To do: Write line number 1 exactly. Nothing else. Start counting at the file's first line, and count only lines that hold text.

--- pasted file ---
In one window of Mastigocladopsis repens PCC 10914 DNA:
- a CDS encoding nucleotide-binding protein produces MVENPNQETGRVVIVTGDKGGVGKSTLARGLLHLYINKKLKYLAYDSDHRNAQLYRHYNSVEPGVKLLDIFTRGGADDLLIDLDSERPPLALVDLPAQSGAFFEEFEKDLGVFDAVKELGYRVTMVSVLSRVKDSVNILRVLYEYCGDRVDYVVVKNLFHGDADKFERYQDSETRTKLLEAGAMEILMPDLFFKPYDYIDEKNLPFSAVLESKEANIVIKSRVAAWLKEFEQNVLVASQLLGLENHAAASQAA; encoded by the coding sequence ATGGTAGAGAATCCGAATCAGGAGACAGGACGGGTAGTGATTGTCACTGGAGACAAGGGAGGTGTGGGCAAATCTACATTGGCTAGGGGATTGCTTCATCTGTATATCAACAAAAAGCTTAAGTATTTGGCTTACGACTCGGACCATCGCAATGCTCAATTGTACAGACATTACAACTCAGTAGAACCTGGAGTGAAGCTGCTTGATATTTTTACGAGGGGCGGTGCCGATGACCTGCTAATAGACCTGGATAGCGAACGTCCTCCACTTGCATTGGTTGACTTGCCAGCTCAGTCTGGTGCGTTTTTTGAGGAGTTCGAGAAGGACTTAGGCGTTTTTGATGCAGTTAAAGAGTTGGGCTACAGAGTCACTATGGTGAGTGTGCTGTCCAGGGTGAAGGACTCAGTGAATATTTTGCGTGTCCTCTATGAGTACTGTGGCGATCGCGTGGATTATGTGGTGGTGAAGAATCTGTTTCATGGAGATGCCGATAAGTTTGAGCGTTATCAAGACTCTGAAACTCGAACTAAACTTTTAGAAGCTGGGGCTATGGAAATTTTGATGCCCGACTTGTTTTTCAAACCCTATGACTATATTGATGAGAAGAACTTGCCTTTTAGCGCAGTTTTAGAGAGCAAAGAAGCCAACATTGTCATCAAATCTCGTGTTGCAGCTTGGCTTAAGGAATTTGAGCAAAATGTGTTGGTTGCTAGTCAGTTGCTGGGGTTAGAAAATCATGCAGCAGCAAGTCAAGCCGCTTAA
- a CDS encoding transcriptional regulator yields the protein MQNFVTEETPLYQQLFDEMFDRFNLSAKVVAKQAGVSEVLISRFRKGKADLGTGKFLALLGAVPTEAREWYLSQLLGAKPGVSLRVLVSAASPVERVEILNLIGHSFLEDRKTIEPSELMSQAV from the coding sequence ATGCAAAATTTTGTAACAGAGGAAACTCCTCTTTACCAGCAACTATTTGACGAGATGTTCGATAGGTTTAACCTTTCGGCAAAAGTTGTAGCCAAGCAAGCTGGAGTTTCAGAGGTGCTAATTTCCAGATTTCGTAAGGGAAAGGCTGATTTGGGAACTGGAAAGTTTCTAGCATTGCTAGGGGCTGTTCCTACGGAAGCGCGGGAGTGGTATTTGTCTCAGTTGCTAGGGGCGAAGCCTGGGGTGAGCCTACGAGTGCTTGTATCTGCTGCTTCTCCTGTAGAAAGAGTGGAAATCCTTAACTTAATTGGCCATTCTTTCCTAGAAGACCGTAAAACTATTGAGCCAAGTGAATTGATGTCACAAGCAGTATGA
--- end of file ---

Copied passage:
In one window of Mastigocladopsis repens PCC 10914 DNA: